Sowing Three Sisters formation in Basin’s Backyard Garden

During the crop planning meeting Basin’s Backyard Garden volunteers held in April, “gardening with the three sisters” came up.

Deb Levchak, Basin Electric retiree and former senior counsel, wanted to give the three sisters formation a try.

As found on the NDSU Extension Service website and elsewhere online, according to Iroquois legend, the Three Sisters are believed to be the gift from the sun god, who created corn, beans and squash to keep the first people of the earth healthy. The Three Sisters were planted together in a circular mound garden, reflecting the never-ending cycle of nature. Each mound was 3 feet in diameter and had 4 to 6 corn plants in the middle. The beans provided nitrogen for the soil. The corn provided a stalk the bean plants could climb. The pumpkins’ leaves shaded the ground to keep weeds from sprouting.

Three Sisters Formation gardening

Lori Frisk-Thompson, Basin Electric regional transmission organization market specialist II, planting the beans and squash for the Three Sisters formation.

So, following the three sisters formation (detailed on the Penn State Extension website), corn was planted back in May when the rest of the garden was planted.

When the corn grows to about four inches tall, you can plant the beans and squash.

In Basin’s Backyard Garden, the corn is a little taller than that by now, but garden volunteers went ahead with the plan.

Last night, volunteers did a bunch of weeding, and finished out the three sisters formation. Because the formation requires making a bunch of holes for seeds, rather than dragging a rake down a line and dropping in seeds, planting took longer than expected. But we’re excited to see how this turns out!

Three Sisters gardening

Grace Baker, Basin Electric media distribution coordinator, tackling weeds.


Crops committee crafts garden map

A committee of gardeners mapped out where the crops will be planted during the 2015 Basin’s Backyard Garden season. To see a list of voted-on-and-approved crops, visit the previous blog post.

Check out the map below. If you click on it, it’ll expand the image so you can read the labels. We’re using the website Smart Gardener to map our garden. It’s a powerful tool, and can document much more detail than we probably need. It can keep track of where and what you planted in your garden for future years, keeps track of specific varieties, tells you when you should plant based on your location, etc. It was fun to try out, and maybe we’ll get really good at using it for future gardens.

Stay tuned for a future blog post explaining the “three sisters” method of planting we’ll do for the corn, beans and squash.

You’ll notice one of the squares says “flower variety.” This is something new. Because of our expansion and “three sisters” method, we have some extra room. We thought we’d plant some interesting veggies (eggplant, celery), but decided to add a splash of color. We’re planning to plant annuals here, primarily for cutting. We thought maybe when we do our donations, we could include a little bouquet sometimes as well.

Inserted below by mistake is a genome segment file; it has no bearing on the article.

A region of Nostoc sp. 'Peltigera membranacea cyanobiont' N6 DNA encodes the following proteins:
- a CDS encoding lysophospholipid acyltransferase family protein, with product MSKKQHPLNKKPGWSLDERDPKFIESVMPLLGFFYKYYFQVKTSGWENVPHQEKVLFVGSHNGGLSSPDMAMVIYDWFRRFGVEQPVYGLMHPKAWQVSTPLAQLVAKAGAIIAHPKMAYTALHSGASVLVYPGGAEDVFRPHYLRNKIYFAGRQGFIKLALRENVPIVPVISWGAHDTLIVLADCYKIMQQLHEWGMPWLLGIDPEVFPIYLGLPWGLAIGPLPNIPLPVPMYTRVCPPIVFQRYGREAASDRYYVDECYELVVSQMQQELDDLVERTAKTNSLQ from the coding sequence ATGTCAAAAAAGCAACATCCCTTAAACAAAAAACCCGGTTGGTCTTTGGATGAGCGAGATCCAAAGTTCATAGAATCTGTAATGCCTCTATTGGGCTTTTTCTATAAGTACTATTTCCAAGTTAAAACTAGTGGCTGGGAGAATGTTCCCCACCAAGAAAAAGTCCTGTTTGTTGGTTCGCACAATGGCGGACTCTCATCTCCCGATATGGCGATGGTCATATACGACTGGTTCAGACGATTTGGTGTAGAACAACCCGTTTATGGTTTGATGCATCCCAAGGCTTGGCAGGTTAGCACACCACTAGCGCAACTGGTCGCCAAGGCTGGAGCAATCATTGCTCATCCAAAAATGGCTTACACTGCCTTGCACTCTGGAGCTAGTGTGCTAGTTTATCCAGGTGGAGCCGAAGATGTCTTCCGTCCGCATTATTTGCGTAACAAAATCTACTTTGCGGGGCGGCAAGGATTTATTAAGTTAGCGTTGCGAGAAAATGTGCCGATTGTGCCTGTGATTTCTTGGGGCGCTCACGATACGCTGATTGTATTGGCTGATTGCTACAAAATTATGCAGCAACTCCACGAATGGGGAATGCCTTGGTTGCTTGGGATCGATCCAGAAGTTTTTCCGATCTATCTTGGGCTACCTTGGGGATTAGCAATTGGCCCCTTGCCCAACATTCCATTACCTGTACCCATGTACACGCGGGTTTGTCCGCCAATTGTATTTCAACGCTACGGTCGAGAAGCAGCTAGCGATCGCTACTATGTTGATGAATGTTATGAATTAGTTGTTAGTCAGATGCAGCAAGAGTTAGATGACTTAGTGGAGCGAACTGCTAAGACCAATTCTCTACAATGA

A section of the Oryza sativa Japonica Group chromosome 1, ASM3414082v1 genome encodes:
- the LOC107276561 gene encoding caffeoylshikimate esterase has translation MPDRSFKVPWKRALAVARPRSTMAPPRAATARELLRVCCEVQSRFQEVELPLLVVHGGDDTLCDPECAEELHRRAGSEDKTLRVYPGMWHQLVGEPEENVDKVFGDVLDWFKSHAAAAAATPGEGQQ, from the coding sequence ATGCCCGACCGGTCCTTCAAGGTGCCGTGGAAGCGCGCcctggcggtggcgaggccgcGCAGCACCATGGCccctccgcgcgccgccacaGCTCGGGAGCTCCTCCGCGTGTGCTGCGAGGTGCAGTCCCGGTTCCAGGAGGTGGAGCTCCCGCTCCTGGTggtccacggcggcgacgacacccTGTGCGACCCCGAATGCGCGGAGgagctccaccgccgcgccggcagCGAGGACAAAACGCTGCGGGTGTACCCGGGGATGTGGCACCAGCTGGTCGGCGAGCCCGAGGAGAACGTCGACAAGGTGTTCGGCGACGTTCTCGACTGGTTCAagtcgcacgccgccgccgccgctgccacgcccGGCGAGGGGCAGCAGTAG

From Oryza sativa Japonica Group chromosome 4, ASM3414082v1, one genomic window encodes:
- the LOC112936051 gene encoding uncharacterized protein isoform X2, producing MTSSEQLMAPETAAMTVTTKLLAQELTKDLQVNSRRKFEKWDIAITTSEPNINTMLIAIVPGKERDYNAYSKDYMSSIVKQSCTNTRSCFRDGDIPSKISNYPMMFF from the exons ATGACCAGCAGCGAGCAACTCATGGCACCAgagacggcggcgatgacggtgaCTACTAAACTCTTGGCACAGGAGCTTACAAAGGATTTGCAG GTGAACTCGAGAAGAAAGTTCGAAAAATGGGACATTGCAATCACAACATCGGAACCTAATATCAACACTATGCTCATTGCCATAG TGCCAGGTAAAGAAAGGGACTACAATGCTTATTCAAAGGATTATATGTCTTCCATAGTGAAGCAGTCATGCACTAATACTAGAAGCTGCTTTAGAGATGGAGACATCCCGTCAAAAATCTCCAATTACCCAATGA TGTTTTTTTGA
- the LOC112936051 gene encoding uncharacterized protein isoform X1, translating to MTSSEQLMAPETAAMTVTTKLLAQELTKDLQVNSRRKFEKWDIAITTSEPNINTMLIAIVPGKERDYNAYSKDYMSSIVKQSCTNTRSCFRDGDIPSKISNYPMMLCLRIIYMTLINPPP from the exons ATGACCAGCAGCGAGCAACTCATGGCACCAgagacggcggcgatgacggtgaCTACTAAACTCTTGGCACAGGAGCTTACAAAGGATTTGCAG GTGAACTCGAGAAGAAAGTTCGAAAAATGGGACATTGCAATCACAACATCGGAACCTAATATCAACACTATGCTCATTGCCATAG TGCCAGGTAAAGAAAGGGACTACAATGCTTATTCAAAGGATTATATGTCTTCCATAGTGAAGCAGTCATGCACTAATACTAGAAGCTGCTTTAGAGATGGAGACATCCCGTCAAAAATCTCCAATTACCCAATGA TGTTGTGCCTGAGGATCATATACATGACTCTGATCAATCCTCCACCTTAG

Big cheers to the gardeners who helped out with this: Sheila Renner, Deb Levchak, Andrew Brown and Lindsey DeKrey.

A map showing the areas crops will be planted this year.

Advice for pruning tomatoes

Basin's Backyard Garden

The garden on August 18, 2014.

The tomatoes in Basin’s Backyard Garden went from tiny little cuties to massive crazy monsters in seemingly no time at all. (See them at Sheila’s feet in this post: Basin’s Backyard Garden on KFYR-TV tonight)

Several volunteers have suggested we prune the tomatoes so that the garden isn’t completely overrun with tomatoes.

After web searches, this seems to be the simplest advice found – remove all branches below the lowest branch bearing fruit.

If you want a little more detail, check out these articles:
How to prune a tomato

Care of your tomato plants

How to harvest and preserve herbs

The herbs in our garden are ready for harvesting. The trick with herbs is that you need to keep harvesting them if you want them to keep producing. Once they go to seed, they’re just not good anymore.

Some of our employees requested tutorials on what to do with herbs. Let us know in the comments if you have other thoughts and suggestions.

This post shows different methods for drying different types of herbs.

How to harvest leaf lettuce

eHow leaf lettuceWe are a ways out from harvesting our lettuce. But it doesn’t hurt to have a little know-how before the time comes!

From eHow: How to harvest lettuce leaves
Leaf lettuce produces clusters of loose leaves instead of the tight heads typical of head lettuce varieties, such as iceberg and buttercrisp types. The leaves do not surround a dense heart, so you don’t have to harvest the whole plant at once. Harvesting instead takes place over the course of several weeks or months, which allows the lettuce to continue growing and producing for a longer time than head lettuce varieties.

1. Cut off the outer leaves when they are at least 2 inches long. Remove the leaves at the base of the plant but leave the inner foliage in place to continue producing.

2. Harvest the outer leaves every three to five days during the growing season. Picking the lettuce more frequently may prevent the plant from producing more foliage.

3. Harvest the entire plant before it begins to flower, usually when the average daytime temperature reaches 70 to 75 degrees Fahrenheit. Cut off the plant at its base, harvesting all the leaves at once.

eHow also has another article on how to harvest lettuce so the leaves keep growing. Most interesting point: Do not tear leaves; cut them instead. Read the article for why.